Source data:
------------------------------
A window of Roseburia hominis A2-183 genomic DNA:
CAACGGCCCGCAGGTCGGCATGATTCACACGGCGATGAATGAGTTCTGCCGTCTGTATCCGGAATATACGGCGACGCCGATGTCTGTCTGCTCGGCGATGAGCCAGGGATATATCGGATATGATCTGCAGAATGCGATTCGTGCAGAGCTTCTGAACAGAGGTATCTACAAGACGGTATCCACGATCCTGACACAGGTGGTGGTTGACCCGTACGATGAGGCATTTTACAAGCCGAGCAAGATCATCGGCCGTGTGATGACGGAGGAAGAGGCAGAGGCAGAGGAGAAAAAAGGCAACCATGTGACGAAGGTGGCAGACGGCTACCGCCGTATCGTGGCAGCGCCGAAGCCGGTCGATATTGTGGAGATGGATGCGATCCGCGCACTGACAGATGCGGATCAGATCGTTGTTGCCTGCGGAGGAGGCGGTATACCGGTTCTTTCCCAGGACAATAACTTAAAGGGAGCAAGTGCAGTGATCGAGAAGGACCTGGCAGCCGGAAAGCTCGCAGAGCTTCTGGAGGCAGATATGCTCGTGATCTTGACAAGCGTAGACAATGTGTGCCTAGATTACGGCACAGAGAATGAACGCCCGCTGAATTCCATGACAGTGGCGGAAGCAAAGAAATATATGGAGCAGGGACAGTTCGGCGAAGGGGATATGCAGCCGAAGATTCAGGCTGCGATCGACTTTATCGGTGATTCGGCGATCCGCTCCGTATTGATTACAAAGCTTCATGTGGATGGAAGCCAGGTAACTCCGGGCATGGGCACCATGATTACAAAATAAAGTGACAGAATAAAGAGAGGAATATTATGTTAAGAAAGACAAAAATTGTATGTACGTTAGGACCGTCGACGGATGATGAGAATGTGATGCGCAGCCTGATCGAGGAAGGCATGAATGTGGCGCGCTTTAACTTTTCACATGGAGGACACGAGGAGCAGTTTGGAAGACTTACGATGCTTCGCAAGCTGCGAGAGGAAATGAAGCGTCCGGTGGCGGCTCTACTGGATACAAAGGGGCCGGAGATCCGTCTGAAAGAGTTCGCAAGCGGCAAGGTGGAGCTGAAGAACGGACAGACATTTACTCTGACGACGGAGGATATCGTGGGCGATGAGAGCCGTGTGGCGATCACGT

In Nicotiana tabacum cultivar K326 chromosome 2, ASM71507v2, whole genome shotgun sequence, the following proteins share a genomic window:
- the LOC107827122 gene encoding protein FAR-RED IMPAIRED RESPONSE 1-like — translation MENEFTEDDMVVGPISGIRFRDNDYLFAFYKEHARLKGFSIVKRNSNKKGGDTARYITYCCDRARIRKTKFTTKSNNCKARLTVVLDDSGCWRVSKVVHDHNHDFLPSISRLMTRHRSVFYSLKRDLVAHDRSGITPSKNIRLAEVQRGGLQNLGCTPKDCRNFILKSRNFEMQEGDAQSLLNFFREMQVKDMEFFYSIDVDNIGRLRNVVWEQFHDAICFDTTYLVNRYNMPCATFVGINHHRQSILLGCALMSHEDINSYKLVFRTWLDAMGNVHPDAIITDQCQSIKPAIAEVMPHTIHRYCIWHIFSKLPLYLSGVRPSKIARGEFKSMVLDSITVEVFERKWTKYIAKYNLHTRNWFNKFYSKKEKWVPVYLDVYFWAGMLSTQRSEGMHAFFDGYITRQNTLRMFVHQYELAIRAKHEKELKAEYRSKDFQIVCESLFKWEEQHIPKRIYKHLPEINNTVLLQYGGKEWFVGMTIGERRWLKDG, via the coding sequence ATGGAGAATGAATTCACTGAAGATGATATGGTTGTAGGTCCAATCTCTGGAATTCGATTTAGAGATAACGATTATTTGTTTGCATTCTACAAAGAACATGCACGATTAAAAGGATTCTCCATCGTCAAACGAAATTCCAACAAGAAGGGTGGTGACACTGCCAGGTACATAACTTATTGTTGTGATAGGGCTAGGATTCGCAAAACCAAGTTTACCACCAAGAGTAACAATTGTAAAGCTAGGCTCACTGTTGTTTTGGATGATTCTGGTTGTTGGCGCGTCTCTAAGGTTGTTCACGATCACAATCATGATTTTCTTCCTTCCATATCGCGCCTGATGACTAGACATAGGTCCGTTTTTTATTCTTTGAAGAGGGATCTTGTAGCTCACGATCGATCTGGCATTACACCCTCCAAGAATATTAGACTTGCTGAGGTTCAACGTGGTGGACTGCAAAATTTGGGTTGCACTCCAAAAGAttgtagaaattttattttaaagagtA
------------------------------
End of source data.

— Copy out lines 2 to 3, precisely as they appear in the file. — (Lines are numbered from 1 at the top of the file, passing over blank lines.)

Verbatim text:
CAACGGCCCGCAGGTCGGCATGATTCACACGGCGATGAATGAGTTCTGCCGTCTGTATCCGGAATATACGGCGACGCCGATGTCTGTCTGCTCGGCGATGAGCCAGGGATATATCGGATATGATCTGCAGAATGCGATTCGTGCAGAGCTTCTGAACAGAGGTATCTACAAGACGGTATCCACGATCCTGACACAGGTGGTGGTTGACCCGTACGATGAGGCATTTTACAAGCCGAGCAAGATCATCGGCCGTGTGATGACGGAGGAAGAGGCAGAGGCAGAGGAGAAAAAAGGCAACCATGTGACGAAGGTGGCAGACGGCTACCGCCGTATCGTGGCAGCGCCGAAGCCGGTCGATATTGTGGAGATGGATGCGATCCGCGCACTGACAGATGCGGATCAGATCGTTGTTGCCTGCGGAGGAGGCGGTATACCGGTTCTTTCCCAGGACAATAACTTAAAGGGAGCAAGTGCAGTGATCGAGAAGGACCTGGCAGCCGGAAAGCTCGCAGAGCTTCTGGAGGCAGATATGCTCGTGATCTTGACAAGCGTAGACAATGTGTGCCTAGATTACGGCACAGAGAATGAACGCCCGCTGAATTCCATGACAGTGGCGGAAGCAAAGAAATATATGGAGCAGGGACAGTTCGGCGAAGGGGATATGCAGCCGAAGATTCAGGCTGCGATCGACTTTATCGGTGATTCGGCGATCCGCTCCGTATTGATTACAAAGCTTCATGTGGATGGAAGCCAGGTAACTCCGGGCATGGGCACCATGATTACAAAATAAAGTGACAGAATAAAGAGAGGAATATTATGTTAAGAAAGACAAAAATTGTATGTACGTTAGGACCGTCGACGGATGATGAGAATGTGATGCGCAGCCTGATCGAGGAAGGCATGAATGTGGCGCGCTTTAACTTTTCACATGGAGGACACGAGGAGCAGTTTGGAAGACTTACGATGCTTCGCAAGCTGCGAGAGGAAATGAAGCGTCCGGTGGCGGCTCTACTGGATACAAAGGGGCCGGAGATCCGTCTGAAAGAGTTCGCAAGCGGCAAGGTGGAGCTGAAGAACGGACAGACATTTACTCTGACGACGGAGGATATCGTGGGCGATGAGAGCCGTGTGGCGATCACGT

In Nicotiana tabacum cultivar K326 chromosome 2, ASM71507v2, whole genome shotgun sequence, the following proteins share a genomic window: